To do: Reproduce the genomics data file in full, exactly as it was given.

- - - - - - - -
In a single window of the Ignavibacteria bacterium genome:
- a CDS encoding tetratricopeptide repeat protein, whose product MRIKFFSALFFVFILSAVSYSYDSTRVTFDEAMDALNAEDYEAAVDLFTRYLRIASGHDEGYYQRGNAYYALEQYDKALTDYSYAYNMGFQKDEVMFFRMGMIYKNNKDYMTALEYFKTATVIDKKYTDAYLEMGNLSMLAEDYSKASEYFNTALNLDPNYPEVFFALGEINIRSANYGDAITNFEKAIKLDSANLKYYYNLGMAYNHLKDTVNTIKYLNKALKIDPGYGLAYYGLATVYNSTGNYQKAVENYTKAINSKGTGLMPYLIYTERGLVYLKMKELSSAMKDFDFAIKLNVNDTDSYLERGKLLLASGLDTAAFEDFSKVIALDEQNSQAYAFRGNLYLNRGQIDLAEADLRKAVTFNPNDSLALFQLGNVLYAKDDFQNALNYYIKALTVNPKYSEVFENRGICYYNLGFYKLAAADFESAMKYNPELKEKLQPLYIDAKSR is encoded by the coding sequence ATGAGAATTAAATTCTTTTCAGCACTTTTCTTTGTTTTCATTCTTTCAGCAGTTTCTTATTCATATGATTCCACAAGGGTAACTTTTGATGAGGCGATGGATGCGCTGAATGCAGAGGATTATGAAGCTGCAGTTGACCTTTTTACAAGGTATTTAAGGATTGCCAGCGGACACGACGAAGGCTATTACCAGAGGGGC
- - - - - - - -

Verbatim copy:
In a single window of the Ignavibacteria bacterium genome:
- a CDS encoding tetratricopeptide repeat protein, whose product MRIKFFSALFFVFILSAVSYSYDSTRVTFDEAMDALNAEDYEAAVDLFTRYLRIASGHDEGYYQRGNAYYALEQYDKALTDYSYAYNMGFQKDEVMFFRMGMIYKNNKDYMTALEYFKTATVIDKKYTDAYLEMGNLSMLAEDYSKASEYFNTALNLDPNYPEVFFALGEINIRSANYGDAITNFEKAIKLDSANLKYYYNLGMAYNHLKDTVNTIKYLNKALKIDPGYGLAYYGLATVYNSTGNYQKAVENYTKAINSKGTGLMPYLIYTERGLVYLKMKELSSAMKDFDFAIKLNVNDTDSYLERGKLLLASGLDTAAFEDFSKVIALDEQNSQAYAFRGNLYLNRGQIDLAEADLRKAVTFNPNDSLALFQLGNVLYAKDDFQNALNYYIKALTVNPKYSEVFENRGICYYNLGFYKLAAADFESAMKYNPELKEKLQPLYIDAKSR is encoded by the coding sequence ATGAGAATTAAATTCTTTTCAGCACTTTTCTTTGTTTTCATTCTTTCAGCAGTTTCTTATTCATATGATTCCACAAGGGTAACTTTTGATGAGGCGATGGATGCGCTGAATGCAGAGGATTATGAAGCTGCAGTTGACCTTTTTACAAGGTATTTAAGGATTGCCAGCGGACACGACGAAGGCTATTACCAGAGGGGC